New York: Using fist pumps and screams to focus her wandering thoughts and shake off stress, Japanese teen Naomi Osaka powered into the US Open third round on Thursday, matching her best Grand Slam showing.
The 19-year-old Asian star, who ousted defending champion Angelique Kerber in her opener, outlasted 90th-ranked Czech Denisa Allertova 6-3, 4-6, 7-5 to reach the last 32 on the New York hardcourts.
"(It was) just willpower, because I don't really think I was playing that good," Osaka said.
"I felt a little bit stressed because it was my first match after playing Kerber. So I felt a little bit of expectations to win and that's why I wasn't playing so well.
"When I was walking down the hall to go to the court for the match I was like, 'Oh my God,' The hallway is super long so I started thinking way too much. But at least I won in the end."
Showing her emotions after key points and great shots kept 45th-ranked Osaka's mind sharp over the one hour, 52 minute affair.
"Saying 'Come on,' is a way for me to stay concentrated because sometimes my mind wanders during the match," she said. "And if I'm really pumped up, then I tend to focus really well."
Osaka, who has a Haitian father and Japanese mother, hit 35 winners and made the last of 10 aces on match point after it withstood an appeal.
"I was thinking, 'Please Jesus, if you're real...'" Osaka said. "I'm glad it turned out to be in."
Osaka, the 2016 WTA Newcomer of the Year, can reach her first fourth round at a Grand Slam by beating 418th-ranked Estonian qualifier Kaia Kanepi on Saturday.
And she already has the respect of potential last-16 foe Jelena Ostapenko, the reigning French Open champion.
"She plays really well," the Latvian 12th seed said. "She hits the ball hard, has a big serve."
But Osaka admits her mind wanders even in workouts.
"Once I was practicing and my whole practice — there's that commercial that says, 'If you or a loved one has been diagnosed with mesothelioma...' — that's all I could think about for the whole practice," Osaka said. "I was, like, 'Why do I keep thinking this?' "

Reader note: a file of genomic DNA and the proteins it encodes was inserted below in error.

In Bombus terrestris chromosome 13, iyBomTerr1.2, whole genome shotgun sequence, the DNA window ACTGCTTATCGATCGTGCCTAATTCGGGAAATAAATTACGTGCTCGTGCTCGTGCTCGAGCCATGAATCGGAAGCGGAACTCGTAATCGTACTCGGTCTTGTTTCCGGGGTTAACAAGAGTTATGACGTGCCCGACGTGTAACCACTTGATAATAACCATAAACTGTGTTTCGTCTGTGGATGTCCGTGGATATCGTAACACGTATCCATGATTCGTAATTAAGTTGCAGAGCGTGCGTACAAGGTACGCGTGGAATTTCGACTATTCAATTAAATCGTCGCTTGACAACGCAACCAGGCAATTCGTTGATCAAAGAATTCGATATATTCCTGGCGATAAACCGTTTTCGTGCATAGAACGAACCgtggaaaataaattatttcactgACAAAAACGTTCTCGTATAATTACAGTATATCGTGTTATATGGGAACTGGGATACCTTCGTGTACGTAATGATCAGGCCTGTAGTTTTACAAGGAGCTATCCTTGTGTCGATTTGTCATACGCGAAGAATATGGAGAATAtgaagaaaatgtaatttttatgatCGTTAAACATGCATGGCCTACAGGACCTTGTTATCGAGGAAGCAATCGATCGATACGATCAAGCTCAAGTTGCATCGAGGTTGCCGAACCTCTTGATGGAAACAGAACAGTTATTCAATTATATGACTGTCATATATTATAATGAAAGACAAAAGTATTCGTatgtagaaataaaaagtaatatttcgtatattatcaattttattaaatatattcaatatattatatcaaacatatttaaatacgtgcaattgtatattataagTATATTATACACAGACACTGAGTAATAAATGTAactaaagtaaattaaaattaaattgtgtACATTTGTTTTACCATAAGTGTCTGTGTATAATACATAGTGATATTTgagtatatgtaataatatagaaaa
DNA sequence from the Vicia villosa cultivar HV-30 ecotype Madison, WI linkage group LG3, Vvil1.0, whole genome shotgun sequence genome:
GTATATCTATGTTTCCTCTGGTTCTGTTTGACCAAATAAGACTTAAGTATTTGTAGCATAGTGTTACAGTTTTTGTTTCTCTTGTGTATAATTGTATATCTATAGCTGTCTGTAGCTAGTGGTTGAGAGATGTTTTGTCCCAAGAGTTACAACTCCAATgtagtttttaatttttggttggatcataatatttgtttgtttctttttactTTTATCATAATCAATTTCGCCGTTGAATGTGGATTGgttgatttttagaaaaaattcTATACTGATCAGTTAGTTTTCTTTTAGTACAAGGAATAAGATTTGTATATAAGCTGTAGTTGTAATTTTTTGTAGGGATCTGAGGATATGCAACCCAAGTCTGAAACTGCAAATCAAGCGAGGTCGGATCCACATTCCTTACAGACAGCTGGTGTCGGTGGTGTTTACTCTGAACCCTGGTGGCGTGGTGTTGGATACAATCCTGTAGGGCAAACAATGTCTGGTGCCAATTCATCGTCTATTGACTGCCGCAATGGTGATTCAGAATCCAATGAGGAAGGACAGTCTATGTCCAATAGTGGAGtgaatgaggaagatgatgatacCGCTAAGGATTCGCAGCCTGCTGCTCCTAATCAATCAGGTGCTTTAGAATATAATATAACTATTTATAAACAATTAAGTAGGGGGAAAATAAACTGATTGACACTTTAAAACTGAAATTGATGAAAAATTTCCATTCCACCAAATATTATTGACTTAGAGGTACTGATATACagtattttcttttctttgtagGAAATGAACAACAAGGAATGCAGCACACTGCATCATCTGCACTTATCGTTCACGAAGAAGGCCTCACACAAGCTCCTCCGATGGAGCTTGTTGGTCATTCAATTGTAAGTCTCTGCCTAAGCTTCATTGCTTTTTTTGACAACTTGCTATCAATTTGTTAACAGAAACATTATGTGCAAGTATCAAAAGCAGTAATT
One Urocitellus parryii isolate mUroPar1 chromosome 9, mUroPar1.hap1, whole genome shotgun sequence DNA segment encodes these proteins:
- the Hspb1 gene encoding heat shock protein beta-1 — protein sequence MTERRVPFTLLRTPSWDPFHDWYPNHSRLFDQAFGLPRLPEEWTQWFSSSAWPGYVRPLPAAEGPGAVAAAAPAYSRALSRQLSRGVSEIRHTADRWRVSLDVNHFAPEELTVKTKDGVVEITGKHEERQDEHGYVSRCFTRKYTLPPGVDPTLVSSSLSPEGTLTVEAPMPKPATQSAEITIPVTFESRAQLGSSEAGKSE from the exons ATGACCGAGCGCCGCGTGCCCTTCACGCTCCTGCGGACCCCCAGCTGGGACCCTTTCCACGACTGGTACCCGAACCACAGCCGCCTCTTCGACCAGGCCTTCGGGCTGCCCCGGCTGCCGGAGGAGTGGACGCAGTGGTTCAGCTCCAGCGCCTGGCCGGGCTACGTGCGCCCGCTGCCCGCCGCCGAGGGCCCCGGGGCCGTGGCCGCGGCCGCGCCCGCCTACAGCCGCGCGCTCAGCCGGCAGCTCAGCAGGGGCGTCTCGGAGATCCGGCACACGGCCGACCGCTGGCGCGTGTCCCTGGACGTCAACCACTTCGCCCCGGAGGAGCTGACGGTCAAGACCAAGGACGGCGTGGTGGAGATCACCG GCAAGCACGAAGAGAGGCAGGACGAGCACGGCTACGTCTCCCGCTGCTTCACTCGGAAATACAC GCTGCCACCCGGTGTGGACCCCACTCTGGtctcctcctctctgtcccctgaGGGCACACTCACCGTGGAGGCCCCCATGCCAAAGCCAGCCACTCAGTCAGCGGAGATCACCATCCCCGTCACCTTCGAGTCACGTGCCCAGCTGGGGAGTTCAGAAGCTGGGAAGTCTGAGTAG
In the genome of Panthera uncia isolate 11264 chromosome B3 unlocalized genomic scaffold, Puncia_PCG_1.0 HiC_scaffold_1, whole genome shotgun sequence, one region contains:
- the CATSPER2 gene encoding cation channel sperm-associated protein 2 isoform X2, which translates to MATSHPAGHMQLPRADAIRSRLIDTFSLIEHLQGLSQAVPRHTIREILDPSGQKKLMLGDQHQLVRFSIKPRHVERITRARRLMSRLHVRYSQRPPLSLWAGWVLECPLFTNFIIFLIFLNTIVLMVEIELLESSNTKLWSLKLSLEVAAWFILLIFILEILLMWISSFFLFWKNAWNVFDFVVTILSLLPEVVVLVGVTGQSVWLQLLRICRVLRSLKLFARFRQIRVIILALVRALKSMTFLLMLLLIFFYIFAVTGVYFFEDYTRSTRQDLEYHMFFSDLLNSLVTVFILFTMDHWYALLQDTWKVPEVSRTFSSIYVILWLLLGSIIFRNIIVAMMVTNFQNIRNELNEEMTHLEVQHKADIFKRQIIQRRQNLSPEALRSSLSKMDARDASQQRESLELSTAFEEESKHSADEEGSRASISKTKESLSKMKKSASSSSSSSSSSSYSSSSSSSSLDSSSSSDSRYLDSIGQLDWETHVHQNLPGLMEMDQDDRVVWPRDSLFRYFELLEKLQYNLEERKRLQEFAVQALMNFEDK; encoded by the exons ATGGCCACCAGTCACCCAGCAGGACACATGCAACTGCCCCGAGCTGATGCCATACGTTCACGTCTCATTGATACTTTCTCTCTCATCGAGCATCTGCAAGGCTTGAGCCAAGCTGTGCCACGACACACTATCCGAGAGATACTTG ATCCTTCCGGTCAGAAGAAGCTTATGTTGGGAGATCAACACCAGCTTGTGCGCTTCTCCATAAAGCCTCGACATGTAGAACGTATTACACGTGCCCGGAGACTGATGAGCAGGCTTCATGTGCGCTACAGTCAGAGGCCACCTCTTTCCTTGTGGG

"Then, during the breaks, all I could see was like that commercial where this woman was running in a field. I mean, it was a good practice. It's just my mind wasn't there. It was just muscle memory and stuff. That was a weird day."
Teen success inspires Osaka
She also recalled a well-meaning supporter yelled instructions to her in a past match.
"He was like, 'Hit your forehand. Hit high on her forehand. She hits flat balls. You can do it,'" Osaka said. "I kind of wanted to ask him what his ranking was."
"He was nice about it. At least he wasn't mean. And I actually did do it twice and it did work. But I was kind of annoyed, because it's a solo game, you know."
Other youth into the third round include US 18-year-old wildcard Sofia Kenin, Russian 19-year-old men's contender Andrey Rublev and 18-year-old Canadian qualifier Denis Shapovalov.
Osaka takes inspiration from the success of other teen titans.
"It's motivating," Osaka said. "Whenever I see them winning and stuff, it makes me really motivated to do the same. And I think in a sense maybe we are pushing each other to do better, because I know subconsciously I keep track of all their matches and stuff."
Updated Date: Sep 01, 2017 11:31 AM